Hope returns to business | Daily News
Sentiment in corporate circles reverses course as

Hope returns to business

With the novel coronavirus persisting for nearly a year, economies the world over are looking for some form of relief courtesy of vaccines that aim to help stem the spread of COVID-19, which has reared its head once again – even in nations that may have thought they’d seen the back of the pandemic.

On the local front, the stock market has witnessed substantial interest from domestic sources and record all-time highs in the indices. And the country ended 2020 with record workers’ remittances too. Indeed, these milestones should be viewed in a positive light by the corporate sector.

Whereas 2020 ended on a low note for the LMD-Nielsen Business Confidence Index (BCI), the results of the latest survey – which was carried out in the first week of January – point to a welcome sense of optimism on the part of corporates as a new year dawned on a nation on edge.

The BCI has turned around remarkably, skyrocketing by 39 basis points from the previous month – and back into the triple digits – to 122 in January, which is a notable 12 notches above the average for the last 12 months, which is a notable 12 notches above the average for the last 12 months. On the other hand, the index is still a considerable distance short of the 174 points registered in January 2020. Nielsen’s Director – Consumer Insights Therica Miyanadeniya attributes this positive momentum to a renewed sense of hope: “The world embraced 2021 with much hope and anticipation of better things to come… While the New Year celebrations were subdued, anticipation of an improved 2021 was evident.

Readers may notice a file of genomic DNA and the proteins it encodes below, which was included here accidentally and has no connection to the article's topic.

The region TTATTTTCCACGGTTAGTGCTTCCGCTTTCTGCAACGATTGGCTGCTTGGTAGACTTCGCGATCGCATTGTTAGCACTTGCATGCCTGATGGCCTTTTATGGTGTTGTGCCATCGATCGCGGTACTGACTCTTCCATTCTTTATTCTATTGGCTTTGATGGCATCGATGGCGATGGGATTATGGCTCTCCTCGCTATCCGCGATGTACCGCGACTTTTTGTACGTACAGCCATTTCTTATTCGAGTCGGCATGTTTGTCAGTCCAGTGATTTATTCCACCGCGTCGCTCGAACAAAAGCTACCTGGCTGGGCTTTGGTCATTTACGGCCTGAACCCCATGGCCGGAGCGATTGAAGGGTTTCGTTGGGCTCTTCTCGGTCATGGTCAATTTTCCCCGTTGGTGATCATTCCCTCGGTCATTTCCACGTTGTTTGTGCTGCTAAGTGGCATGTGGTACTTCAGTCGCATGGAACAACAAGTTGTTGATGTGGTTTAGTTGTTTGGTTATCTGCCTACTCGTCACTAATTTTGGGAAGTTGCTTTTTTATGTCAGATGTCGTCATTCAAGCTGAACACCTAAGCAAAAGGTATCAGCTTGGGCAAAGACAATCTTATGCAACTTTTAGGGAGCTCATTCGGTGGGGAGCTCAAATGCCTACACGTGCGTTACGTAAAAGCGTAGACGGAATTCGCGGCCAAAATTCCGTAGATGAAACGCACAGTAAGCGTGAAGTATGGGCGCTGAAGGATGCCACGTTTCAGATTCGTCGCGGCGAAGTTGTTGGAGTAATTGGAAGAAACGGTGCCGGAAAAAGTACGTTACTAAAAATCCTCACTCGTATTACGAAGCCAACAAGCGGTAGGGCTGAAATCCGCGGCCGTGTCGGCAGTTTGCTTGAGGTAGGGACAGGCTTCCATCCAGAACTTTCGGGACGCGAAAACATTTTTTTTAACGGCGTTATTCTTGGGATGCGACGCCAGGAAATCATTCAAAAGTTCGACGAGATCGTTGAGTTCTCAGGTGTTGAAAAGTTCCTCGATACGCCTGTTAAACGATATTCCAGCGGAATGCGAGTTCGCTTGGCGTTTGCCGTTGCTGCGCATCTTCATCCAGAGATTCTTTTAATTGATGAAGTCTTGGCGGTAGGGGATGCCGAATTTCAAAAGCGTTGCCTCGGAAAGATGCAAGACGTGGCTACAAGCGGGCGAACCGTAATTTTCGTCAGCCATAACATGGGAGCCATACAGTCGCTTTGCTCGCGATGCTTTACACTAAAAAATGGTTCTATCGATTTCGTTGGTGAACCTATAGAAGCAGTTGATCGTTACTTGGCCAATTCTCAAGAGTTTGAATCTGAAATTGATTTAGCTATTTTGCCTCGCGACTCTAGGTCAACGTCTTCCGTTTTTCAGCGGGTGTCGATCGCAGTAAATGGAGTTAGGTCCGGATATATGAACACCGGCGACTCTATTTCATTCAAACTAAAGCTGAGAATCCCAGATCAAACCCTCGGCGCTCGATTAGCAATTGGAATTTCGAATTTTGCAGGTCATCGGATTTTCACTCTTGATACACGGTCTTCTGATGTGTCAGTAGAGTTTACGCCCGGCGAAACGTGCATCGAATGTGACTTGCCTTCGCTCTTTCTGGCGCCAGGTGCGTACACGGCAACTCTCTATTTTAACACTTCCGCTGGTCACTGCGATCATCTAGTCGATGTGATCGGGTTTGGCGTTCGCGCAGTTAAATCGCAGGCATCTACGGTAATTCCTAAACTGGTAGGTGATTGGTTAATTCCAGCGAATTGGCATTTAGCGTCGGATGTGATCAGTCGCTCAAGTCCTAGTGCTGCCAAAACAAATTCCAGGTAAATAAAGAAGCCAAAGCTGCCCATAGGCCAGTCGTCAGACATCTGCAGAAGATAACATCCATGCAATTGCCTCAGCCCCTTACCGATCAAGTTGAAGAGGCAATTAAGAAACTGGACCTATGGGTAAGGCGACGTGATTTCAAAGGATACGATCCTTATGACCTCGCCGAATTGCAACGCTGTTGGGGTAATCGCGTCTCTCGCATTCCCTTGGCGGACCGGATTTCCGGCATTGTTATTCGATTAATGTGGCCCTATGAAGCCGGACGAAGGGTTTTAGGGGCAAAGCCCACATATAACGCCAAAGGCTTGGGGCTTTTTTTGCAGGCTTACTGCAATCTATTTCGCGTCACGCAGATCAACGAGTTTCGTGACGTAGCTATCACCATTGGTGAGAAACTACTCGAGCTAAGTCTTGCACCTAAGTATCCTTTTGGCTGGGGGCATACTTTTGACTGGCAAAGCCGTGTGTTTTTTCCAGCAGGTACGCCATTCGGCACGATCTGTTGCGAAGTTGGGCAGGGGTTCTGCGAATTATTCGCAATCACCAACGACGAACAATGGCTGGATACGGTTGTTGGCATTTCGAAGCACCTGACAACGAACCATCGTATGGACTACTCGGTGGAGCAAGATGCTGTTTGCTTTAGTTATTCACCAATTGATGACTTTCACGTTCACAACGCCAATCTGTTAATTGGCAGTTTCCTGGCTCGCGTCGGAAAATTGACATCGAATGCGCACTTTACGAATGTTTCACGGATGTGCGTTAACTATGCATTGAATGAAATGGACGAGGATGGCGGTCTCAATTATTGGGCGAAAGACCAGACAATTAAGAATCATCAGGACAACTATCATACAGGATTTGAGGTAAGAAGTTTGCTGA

Although it was a year of hardship for many, 2020 will also go down in history as the year when people learnt to adapt, think out of the box and do things differently,” she adds. The three most pressing issues for businesses in Sri Lanka continue to be the impact of

the coronavirus, followed by bribery and corruption, and inflation respectively. Financial instability of businesses and consumers also emerges as a growing concern.

Whereas the spread of the coronavirus remains the most pressing national issue, the level of concern in relation to it has tapered somewhat vis-à-vis the latest survey results alongside apprehension over the economy, and bribery and corruption. And the disruption of children’s education is also deemed to be a concern from a national perspective. As 2021 gets underway and a rebound in business confidence marks its dawn,

Miyanadeniya maintains: “It is hoped that the positive sentiments expressed by business executives and people at large will continue well into the year.”

It is noteworthy too that this edition of the BCI was compiled at a time when there were mixed messages about when Sri Lanka would roll out an immunisation programme. Since then, a some what clearer picture has emerged with the four million vaccines courtesy WHO-Covax likely to reach our shores in a month or so, together with a consignment of the recently approved COVISHIELD (Oxford-AstraZeneca) doses from neighbouring India.

Should we see more light at the end of what’s been a long and dark tunnel, business confidence will surely reach for higher ground. (LMD)